The brain cells need two times more energy than any other cell in the human body. The cells that communicate with each other, neurons, have a high demand for energy because they are always in a state of activity. Even while we are sleeping, neurons are at work fixing and rebuilding components. They manufacture enzymes and neurotransmitters that have to be sent out to the nerve branches. Bioelectric signals responsible for communication throughout the nervous system demand the most energy from neurons. This action alone accounts for half of all the brain's energy. The heart, however, only requires the same amount of energy as other muscle organs.


Tuesday, April 13, 2010

What is Bacopa monnieri?

One of the body building magazines mentioned this as an ingredient - what is it?

This botanical is found in the southern United States and has been tested as a memory enhancer and has been found to improve cognitive function in the older adult (J Altern Complement Med. 2008 Jul;14(6):707-13).

In body building, the impact on the thyroid was probably the sought after function. Research in India indicated that this botanical may be used as a thyroid stimulating drug which some body builders may want to use to increase energy(J Ethnopharmacol. 2002 Jul;81(2):281-5). This product should not be used to self-treat thyroid conditions. The normal thyroid secretes enough hormone and you risk hyperthyroidism if you regularly ingest this plant.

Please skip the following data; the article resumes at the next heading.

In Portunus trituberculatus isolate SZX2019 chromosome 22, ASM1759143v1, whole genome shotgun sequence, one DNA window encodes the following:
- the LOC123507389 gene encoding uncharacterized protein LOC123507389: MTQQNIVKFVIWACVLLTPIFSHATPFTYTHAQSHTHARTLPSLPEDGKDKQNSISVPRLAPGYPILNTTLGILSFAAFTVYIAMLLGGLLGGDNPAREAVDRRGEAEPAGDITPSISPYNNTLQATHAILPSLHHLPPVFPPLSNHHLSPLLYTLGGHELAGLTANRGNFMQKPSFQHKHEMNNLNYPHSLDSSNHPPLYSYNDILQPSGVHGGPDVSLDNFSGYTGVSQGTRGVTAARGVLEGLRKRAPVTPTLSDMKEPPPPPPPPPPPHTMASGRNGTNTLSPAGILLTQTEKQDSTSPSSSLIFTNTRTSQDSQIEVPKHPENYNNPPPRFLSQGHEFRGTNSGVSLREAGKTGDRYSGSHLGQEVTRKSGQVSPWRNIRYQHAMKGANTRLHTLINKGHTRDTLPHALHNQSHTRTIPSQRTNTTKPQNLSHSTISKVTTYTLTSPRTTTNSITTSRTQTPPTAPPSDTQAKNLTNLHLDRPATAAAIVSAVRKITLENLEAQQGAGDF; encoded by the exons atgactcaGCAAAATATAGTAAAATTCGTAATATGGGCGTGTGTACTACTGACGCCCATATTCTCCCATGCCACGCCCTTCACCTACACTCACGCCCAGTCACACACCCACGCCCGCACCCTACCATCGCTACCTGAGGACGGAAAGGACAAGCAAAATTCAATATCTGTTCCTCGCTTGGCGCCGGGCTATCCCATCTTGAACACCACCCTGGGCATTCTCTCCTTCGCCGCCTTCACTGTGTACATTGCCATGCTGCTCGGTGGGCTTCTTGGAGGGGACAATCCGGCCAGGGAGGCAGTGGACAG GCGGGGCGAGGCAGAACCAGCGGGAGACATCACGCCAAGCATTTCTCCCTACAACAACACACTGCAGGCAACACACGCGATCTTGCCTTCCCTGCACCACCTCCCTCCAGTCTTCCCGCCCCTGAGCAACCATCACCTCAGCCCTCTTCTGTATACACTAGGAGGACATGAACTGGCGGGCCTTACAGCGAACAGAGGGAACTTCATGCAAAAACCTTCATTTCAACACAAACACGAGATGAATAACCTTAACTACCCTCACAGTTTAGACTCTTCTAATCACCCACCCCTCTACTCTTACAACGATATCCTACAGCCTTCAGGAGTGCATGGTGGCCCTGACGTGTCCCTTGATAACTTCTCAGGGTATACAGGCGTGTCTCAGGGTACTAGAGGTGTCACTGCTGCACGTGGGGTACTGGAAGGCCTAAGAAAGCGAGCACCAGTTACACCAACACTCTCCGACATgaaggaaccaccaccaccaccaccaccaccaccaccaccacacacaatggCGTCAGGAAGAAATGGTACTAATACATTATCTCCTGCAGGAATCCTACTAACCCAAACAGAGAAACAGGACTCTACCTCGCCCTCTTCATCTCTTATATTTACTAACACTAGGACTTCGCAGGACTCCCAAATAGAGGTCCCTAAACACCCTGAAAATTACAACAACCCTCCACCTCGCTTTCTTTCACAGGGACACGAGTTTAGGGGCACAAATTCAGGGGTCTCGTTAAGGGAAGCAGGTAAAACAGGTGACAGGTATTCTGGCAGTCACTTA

Friday, April 9, 2010

Why Is Yawning Contagious? GUEST BLOG

Todays blogger is Kristen

Yawning has to do with your brain. When yawning it bypasses the known brain circuitry.
This circuitry is called the “mirror-neuron system,” because it contains special type of brain cells or neurons that becomes active when either the owner does it or when he or she senses someone else doing so. Mirror neurons typically happen when a person consciously imitates an action of someone elses. But they seem to play no role in yawn contagiousness.


Thursday, April 8, 2010

What is Silly Putty Made Of? GUEST BLOG

Todays guest blogger is Trent.
It said that silly putty was made of polymethylsilicane molecules crossed-linked with boron-based molecules, essentially silicone oil mixed with borax.